PipeChat Digest #5051 - Saturday, January 1, 2005
 
Father of 7 kids has his say. Father of 3 agrees
  by "LBoekeloo" <lboekeloo@triton.net>
Re: Moods and Playing
  by <Myosotis51@aol.com>
RE: Moods and Playing
  by "Glenda" <gksjd85@direcway.com>
Re: Moods and Playing
  by <RonSeverin@aol.com>
Parenting and Church--off topic
  by <RMB10@aol.com>
Re: Moods and Playing
  by "David Evangelides" <davide@theatreorgans.com>
HAPPY NEW YEAR!
  by "Will Light" <will.light@btinternet.com>
Re: Let's Please Quote Virgil Fox Correctly
  by <michaelandmaggy@earthlink.net>
The Organs of Liverpool, England
  by <OrganNYC@aol.com>
RE: The Organs of Liverpool, England
  by "Robert Bell" <bobbell@optonline.net>
Running Rampant in Sanctuary
  by "F. Richard Burt" <effarbee@verizon.net>
New Year!
  by "Alicia Zeilenga" <azeilenga@theatreorgans.com>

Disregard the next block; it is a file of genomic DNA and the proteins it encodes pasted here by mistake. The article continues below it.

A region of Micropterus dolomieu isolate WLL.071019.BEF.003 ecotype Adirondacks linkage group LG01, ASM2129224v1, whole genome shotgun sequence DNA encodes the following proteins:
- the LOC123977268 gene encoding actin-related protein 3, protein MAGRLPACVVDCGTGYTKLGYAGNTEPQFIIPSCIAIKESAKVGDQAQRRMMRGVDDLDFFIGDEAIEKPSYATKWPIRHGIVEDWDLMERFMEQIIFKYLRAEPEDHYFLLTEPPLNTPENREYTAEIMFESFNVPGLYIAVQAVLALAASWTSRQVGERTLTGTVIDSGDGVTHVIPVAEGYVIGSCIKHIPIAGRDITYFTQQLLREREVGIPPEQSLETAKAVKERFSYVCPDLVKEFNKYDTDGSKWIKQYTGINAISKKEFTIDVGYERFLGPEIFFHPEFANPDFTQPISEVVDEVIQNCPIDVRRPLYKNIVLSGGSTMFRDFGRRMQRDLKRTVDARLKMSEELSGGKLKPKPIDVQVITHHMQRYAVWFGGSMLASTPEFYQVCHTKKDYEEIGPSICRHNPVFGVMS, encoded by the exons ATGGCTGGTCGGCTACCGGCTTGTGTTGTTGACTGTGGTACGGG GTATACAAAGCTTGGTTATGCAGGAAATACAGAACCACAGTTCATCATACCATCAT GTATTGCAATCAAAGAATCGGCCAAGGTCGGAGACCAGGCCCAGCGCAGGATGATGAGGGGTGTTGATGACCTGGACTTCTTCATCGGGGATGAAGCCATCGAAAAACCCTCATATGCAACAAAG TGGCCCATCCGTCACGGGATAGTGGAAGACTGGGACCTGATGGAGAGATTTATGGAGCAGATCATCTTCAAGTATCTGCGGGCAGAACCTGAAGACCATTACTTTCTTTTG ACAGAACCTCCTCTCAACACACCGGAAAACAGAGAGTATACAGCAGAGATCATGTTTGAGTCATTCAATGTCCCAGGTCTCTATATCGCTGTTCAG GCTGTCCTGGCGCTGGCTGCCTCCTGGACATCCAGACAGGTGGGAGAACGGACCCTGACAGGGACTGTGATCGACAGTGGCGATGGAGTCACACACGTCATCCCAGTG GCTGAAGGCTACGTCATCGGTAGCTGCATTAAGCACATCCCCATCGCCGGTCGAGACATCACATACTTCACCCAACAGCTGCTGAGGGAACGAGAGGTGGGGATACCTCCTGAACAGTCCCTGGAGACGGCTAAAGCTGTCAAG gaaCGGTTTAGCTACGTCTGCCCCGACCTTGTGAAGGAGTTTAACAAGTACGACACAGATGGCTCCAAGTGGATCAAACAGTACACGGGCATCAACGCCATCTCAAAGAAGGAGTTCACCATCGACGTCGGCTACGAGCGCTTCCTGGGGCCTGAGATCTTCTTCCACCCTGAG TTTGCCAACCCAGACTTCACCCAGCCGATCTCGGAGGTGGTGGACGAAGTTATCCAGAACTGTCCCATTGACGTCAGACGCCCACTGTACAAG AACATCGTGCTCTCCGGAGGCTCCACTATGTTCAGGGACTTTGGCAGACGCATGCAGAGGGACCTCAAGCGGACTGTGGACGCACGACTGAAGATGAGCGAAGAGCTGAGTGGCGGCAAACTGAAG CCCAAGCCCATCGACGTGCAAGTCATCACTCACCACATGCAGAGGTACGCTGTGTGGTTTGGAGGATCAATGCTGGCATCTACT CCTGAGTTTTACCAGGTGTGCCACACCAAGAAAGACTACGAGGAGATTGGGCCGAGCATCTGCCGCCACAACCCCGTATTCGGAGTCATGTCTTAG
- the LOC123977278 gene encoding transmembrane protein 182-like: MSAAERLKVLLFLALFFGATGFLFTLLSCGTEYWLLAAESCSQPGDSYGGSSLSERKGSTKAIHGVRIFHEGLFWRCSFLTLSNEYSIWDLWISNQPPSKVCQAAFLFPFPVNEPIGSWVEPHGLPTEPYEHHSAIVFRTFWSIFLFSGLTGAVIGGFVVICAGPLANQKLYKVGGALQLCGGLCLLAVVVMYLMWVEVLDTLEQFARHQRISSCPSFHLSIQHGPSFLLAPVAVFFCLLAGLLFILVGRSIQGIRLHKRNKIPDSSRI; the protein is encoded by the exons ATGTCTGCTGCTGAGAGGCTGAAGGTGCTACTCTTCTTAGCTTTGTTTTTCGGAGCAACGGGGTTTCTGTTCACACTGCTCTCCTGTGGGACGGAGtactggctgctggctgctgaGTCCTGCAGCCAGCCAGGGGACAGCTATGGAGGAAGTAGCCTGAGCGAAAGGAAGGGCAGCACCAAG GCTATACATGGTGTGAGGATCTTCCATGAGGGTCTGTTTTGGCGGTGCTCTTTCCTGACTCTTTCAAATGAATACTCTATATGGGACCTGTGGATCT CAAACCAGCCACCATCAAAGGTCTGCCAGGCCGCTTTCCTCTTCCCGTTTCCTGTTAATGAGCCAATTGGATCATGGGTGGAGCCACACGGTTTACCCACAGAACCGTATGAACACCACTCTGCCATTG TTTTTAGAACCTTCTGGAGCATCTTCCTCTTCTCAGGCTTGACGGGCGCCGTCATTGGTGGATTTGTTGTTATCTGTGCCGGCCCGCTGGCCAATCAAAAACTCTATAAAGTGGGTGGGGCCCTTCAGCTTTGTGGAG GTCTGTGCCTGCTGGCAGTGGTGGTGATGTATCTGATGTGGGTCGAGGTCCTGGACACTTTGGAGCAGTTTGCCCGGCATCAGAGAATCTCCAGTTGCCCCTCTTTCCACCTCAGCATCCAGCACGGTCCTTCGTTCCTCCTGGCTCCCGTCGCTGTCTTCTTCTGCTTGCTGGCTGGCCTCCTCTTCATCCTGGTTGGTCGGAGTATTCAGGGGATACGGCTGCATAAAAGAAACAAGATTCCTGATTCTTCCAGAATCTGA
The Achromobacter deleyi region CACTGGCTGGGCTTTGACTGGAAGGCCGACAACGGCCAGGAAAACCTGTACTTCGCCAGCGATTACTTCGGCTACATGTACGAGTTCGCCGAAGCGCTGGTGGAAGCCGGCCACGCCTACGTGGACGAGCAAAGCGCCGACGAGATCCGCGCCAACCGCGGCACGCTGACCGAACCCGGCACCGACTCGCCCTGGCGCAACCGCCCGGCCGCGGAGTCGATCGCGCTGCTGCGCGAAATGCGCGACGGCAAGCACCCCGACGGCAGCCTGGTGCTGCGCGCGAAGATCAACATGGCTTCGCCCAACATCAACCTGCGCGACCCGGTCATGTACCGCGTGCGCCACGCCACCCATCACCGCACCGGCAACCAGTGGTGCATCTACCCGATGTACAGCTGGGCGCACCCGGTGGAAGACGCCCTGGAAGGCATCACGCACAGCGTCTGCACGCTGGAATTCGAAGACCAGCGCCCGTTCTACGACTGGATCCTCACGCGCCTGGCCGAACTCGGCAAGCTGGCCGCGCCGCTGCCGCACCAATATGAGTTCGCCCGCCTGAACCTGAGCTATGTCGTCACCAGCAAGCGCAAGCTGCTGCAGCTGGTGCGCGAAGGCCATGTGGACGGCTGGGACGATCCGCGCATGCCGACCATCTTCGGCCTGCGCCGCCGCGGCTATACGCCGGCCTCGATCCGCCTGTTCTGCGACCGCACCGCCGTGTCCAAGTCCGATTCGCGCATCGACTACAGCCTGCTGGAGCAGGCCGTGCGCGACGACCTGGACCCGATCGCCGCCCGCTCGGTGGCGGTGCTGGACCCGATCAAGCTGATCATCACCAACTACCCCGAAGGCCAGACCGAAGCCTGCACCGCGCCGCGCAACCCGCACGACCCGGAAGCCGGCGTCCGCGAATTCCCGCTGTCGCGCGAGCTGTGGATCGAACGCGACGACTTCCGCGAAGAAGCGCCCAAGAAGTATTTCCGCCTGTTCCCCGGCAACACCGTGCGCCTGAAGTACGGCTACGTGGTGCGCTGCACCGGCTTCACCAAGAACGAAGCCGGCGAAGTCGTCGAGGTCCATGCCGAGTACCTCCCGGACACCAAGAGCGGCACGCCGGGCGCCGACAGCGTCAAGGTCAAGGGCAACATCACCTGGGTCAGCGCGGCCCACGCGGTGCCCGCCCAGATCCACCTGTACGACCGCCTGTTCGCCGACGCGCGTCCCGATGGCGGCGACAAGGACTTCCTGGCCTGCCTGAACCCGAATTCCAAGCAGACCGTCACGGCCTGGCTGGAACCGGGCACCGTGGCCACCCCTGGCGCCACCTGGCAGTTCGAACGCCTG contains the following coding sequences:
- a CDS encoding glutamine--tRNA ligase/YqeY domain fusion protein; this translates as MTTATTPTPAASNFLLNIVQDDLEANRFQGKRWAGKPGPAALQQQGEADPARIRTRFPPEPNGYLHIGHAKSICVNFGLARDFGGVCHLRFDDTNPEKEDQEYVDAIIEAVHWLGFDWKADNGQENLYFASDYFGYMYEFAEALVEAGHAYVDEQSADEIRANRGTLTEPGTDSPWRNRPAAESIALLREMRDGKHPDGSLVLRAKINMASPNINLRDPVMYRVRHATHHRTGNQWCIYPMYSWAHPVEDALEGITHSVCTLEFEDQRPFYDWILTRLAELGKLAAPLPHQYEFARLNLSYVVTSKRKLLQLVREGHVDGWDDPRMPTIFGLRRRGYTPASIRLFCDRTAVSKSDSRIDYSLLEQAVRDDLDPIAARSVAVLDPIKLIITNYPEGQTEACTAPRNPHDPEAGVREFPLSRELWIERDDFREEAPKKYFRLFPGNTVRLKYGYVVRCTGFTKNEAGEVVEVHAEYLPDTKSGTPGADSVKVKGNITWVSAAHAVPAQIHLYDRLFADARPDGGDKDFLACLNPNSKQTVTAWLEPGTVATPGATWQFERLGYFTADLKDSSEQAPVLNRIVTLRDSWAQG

(back) Subject: Father of 7 kids has his say. Father of 3 agrees From: "LBoekeloo" <lboekeloo@triton.net> Date: Fri, 31 Dec 2004 12:33:34 -0500   Thank you for your wonderful example of discipline. Being raised in the Reformed and Christian Reformed Churches, it was common to have the husband and wife "take turns" going to church while one stayed home with the small children. In those denominations, there were two services, morning and evening so it was easy to trade off with the spouse. My three daughters were all introduced to church when they were 18 months old and were told to sit and be quiet. I will admit that I had to walk out ONE TIME with each one of them, remind them of what is expected of them and how disappointed their mother and I would be if the poor behavior continued and then bring them back in. Only ONCE did I have to do this - they were little angels after that. AND, we made them use the restroom prior to entering church so there was no excuse to want to leave. Today, when my daughters return home and attend church with us, they always ask if they were "that naughty in church like so-and-so". I just smile and say, NO. I can count on this question from one of them every time they attend church with us. The two oldest are elementary education teachers; first and second grade. Discipline is a requirement in their classroom. I can't help but think my wife and I had something to do with that. Now on to postludes.. Many times I've had young children and adults appear at the console while I play the postlude. I usually make a comment of what I am playing or what I am doing so they know I am aware they are there. This keeps hands and feet away from the controls. After I finish, I ALWAYS show them something, ask if they are taking lessons. If they play piano, I ask if they want to try a small piece on the organ. We now have a young man in our church that is an accomplished pianist and attends many of the same AGO recitals and concerts that I do. He always comes up to the console to watch. I see a future organist every week. Where has discipline gone? In many denominations, today's worship services are turning into Hollywood productions so that entertainment is the "goal" instead of worship. There is no way the church can compete with Hollywood; they've done it longer and they have unlimited resources. I can't tell you how many churches I've been in that say, "we don't use the organ any more, we have a praise band". My response is, how's the attendance? Most of the time, attendance is stagnant or declining. Changing a worship service from traditional to contemporary introduces a "concert feel" to church where anything goes including disruptive behavior. Maybe the denominations that have left traditional worship behind for entertainment should rethink the path they've taken. My 2 cents worth.. Larry Boekeloo -----Original Message----- From: pipechat@pipechat.org [mailto:pipechat@pipechat.org] On Behalf Of Andrew Mead Sent: Friday, December 31, 2004 12:07 PM To: PipeChat Subject: Father of 7 kids has his say. It's time I step in. I'm self-employed in the pipe organ business and my wife is a part time organist. I am also the father of 7 children procreated with the organist. None of them is older than 12 years. My children do not misbehave in church and they can sit through an hour long service without being entertained with crayons and food and all the other stuff that's offered them by those who usually have little knowledge of children. Are my kids exceptional? Not really. How do I get them to sit through a church service without disrupting anyone? After they've been released from the nursery/toddler room around the age of 4 they are introduced to the pew and there they must sit and stand when everyone else sits and stands. If they don't conform to what I, their older brother and sisters and everyone else is doing (they never do the first time, I don't expect them to) they are removed quietly from the church to the van in the parking lot and warned of an unpleasant consequence if they don't conform. This worked with one of my children. All the others tested my resolve and suffered the consequence of non conformance. I think two of them required a 2nd reminder. My role in this arrangement (besides dispensing "correction") is to be seen as someone who can be trusted to follow through (without anger) to the letter with what they promised to do in situations both good and bad. It's that simple. They learn at that point that they can rely and depend on at least one person in their life and that gives them great comfort and tremendous security. What does the child gain sitting through a church service that they cannot (may not) comprehend? They learn how to concentrate on something. The "something" is sitting still and not making noise for about an hour. Once they've learned to concentrate they've been given the keys to acquiring knowledge. One cannot learn without being able to concentrate. None of my children require "Ritalin" to control hyper-activity. I cannot deny that some children truly require this medicine but I cannot believe that up to 5% of N.A. children truly require this drug. I think most of them have never been taught the discipline of concentration. If anyone's read this far and is entrusted with the care of children and is open to free advise, here's something that's vital (I think): Never correct a child in public. Never chastise a child in public. Praise them in public when it's due. Correct them in private so they are not humiliated. Children hate humiliation and justifiably so. But they unknowingly crave correction, in private, when it's required and when the corrector is in not angry. Correction governed and tempered by anger is abusive. The child can clearly see that an angry corrector is merely taking advantage of the fact they are usually bigger and stronger and the correction is wasted--at best. I do not think the late Dr. Spock would not have endorsed my methods but they are supported by what was once known as "common-sense". Today I think it could be better named: "uncommon-sense". Children can sit through a church service and when they do, the adults around them end-up liking and respecting them and treating them nicely afterwards..... there's no end to the good that develops. Sincerely, AjMead -----Original Message----- From: pipechat@pipechat.org [mailto:pipechat@pipechat.org]On Behalf Of Dominic Scullion Sent: Friday, December 31, 2004 8:57 AM To: 'PipeChat' Subject: RE: Bad kids Randy, I agree that there are thoughtless parents out there. But as someone who has dealt with keeping a small child amused at church, I can tell you it is no easy task. It is also usually the parishioners with no experience of dealing with kids that complain. To them I say get a grip. DS   _____   From: pipechat@pipechat.org [mailto:pipechat@pipechat.org] On Behalf Of Randolph Runyon Sent: 29 December 2004 23:15 To: PipeChat Subject: Re: Bad kids   On Dec 29, 2004, at 5:38 PM, Dominic Scullion wrote: What I am saying is that you have no right to expect children to be quiet at church. It is very difficult to get children to stay quiet in any occasion especially church. And by meaning about the concert was that children cannot see the validity or importance of prayer, music or worship. They will be noisy.   DS   I agree. My problem is with the parents. I'm not speaking on behalf of myself as organist, since as long as I've done my job and they pay me I'm happy, but rather on behalf of the poor worshipper whose worship is disturbed by thoughtless parents. I don't worship at the church where I play, but I do try my best to contribute to a worshipful experience for those who do.   But then I saw your reply to Charles Lester: "Yes it is distracting, but anyone should be allowed to go to Church including children. Adults can learn to deal with the screaming." Huh? Are you serious?   R. Runyon